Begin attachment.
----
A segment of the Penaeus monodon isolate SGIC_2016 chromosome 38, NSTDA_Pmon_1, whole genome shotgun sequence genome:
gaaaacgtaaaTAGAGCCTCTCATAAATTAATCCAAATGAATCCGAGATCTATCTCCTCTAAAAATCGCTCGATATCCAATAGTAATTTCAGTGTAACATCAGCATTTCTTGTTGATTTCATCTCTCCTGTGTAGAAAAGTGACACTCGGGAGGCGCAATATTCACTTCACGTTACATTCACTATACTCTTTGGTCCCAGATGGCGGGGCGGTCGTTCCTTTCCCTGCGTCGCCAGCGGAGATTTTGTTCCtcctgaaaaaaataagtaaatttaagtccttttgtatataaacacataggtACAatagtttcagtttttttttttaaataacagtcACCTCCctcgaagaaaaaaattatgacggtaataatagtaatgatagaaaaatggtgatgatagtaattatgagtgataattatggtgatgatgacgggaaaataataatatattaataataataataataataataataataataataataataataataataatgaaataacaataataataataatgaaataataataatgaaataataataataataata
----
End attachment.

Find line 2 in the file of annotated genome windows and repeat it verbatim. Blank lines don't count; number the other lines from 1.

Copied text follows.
gaaaacgtaaaTAGAGCCTCTCATAAATTAATCCAAATGAATCCGAGATCTATCTCCTCTAAAAATCGCTCGATATCCAATAGTAATTTCAGTGTAACATCAGCATTTCTTGTTGATTTCATCTCTCCTGTGTAGAAAAGTGACACTCGGGAGGCGCAATATTCACTTCACGTTACATTCACTATACTCTTTGGTCCCAGATGGCGGGGCGGTCGTTCCTTTCCCTGCGTCGCCAGCGGAGATTTTGTTCCtcctgaaaaaaataagtaaatttaagtccttttgtatataaacacataggtACAatagtttcagtttttttttttaaataacagtcACCTCCctcgaagaaaaaaattatgacggtaataatagtaatgatagaaaaatggtgatgatagtaattatgagtgataattatggtgatgatgacgggaaaataataatatattaataataataataataataataataataataataataataataataataatgaaataacaataataataataatgaaataataataatgaaataataataataataata